It is sometimes difficult to find expression as a Queer-identified-Asian-cis-woman with a personal history in trauma that no words can explain. I have explored many forms of art, including: theatre, drawing, painting, installation, movement, music, and creative writing, just to name a few. Each form of art is able to capture a fragment of what my soul yearns to express.
Just as we live in a society that separates, excludes and fragments the diverse cultures dwelling within one city, so too do these fragments of my self get labelled on a spectrum of acceptability based on class, gender, race and social economic status.
There are gaps between these spaces.
In high school, I was privileged to attend the Advance Studio at the Art Gallery of Ontario. These were classes taught by professional (white) artists in Toronto for anyone who fell between the ages of 14-19. The classes were divided into four sections: painting, digital media, sculpture and installation, and performance art. At the time, sculpture and installation was my favourite. Sculpture and Installation allowed me to explore the external material environment in a tactile way I never imagined to be possible. In working with sculpture and installation, I entered into another universe—a universe that my girlfriend at the time did not know how to appreciate or understand. My identity as an artist became the focal point of much of the conflict we had.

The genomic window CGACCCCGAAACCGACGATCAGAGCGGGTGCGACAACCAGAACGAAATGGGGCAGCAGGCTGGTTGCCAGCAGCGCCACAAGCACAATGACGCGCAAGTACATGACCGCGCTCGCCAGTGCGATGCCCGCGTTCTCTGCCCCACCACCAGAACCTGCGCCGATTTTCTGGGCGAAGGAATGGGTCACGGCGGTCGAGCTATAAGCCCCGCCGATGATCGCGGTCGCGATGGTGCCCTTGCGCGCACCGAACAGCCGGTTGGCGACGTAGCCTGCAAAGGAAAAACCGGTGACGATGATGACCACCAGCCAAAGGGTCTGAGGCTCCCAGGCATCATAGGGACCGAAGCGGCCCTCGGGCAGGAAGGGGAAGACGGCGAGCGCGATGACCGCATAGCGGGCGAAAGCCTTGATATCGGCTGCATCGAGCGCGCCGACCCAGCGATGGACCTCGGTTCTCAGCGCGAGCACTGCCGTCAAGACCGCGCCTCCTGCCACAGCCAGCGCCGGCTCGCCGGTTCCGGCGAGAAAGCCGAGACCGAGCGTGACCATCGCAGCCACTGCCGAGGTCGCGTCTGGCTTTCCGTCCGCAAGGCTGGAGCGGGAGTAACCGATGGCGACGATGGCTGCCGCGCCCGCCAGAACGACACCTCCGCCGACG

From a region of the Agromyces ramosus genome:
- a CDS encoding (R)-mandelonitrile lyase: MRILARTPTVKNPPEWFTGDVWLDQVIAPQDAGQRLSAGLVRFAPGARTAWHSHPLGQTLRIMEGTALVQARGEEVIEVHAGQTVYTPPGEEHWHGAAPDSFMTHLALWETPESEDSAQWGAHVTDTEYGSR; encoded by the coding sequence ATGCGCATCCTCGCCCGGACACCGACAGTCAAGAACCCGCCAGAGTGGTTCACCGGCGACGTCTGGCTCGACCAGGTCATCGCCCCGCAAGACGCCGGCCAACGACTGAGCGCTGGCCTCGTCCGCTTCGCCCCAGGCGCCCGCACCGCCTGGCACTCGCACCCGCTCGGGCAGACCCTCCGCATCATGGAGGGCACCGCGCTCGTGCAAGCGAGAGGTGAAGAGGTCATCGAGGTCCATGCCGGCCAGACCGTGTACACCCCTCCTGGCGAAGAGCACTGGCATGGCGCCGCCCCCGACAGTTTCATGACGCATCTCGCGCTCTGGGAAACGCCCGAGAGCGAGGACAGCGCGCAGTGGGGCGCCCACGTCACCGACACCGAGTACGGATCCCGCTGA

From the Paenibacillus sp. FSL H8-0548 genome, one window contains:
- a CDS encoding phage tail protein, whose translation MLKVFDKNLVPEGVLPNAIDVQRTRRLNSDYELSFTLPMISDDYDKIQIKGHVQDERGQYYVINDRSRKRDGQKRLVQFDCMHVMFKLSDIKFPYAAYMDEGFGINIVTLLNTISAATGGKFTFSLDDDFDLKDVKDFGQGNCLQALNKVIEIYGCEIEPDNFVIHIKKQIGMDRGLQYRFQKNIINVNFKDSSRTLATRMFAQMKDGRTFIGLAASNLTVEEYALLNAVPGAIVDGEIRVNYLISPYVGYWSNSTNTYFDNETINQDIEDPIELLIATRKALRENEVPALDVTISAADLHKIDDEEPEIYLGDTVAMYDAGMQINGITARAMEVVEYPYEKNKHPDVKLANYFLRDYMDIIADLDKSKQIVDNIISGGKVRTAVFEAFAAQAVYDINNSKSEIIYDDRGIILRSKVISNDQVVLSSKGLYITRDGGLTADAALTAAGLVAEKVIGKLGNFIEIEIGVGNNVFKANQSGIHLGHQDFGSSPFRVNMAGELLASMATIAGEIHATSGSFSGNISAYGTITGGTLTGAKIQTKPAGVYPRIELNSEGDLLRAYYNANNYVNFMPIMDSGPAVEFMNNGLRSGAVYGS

I did not end up pursuing that form of art in university. Instead, I studied theatre at York University and found myself landing in playwriting. Within that program, I was amongst 6 or 7 other students who identified as a person of colour. There were also many queer students who came out. Being queer in the theatre program was not a problem at all – in fact, we celebrated it.
To be a person of colour, however, was a different story. I struggled, jumping back and forth between my gender representation and my race. I struggled to find a way to tell stories that were labelled the “Chinese” experience. I struggled, still, to try and talk about issues such as domestic violence, and homophobia.
Fast forward 10 years later, after seeking numerous ways of healing at physical, emotional and spiritual levels, today I find myself doing three things: studying Traditional Chinese Medicine, working on a Sci-Fi Novel, and becoming increasingly interested in Performance Art. Never would my 16-year-old self have imagined this path as the one I’d take. It is indeed a pleasant and wonderful surprise.
Today, I am at a place where I am comfortable in my own skin. I love my body. I am proud of my sexual orientation, and I appreciate the lessons I’ve learned from my biological family and ancestral history. However, this does not mean I do not continue to face challenges. My external environmental continues to show me that there will always be folks who do not, and will not understand intersectionality. There are people around the world who continue to suffer from racism, homophobia, poverty, war, etc. The list is endless.
Yet, the more experiences I am able to reflect upon, the more efficient and skillful I become at navigating the different worlds and universes I find myself in – whether it be theatre, performance art, literature, acupuncture, the Queer community, or the Chinese community. There are, of course, gaps. There will always be gaps.
It is my intention to fill these gaps with compassion and understanding.
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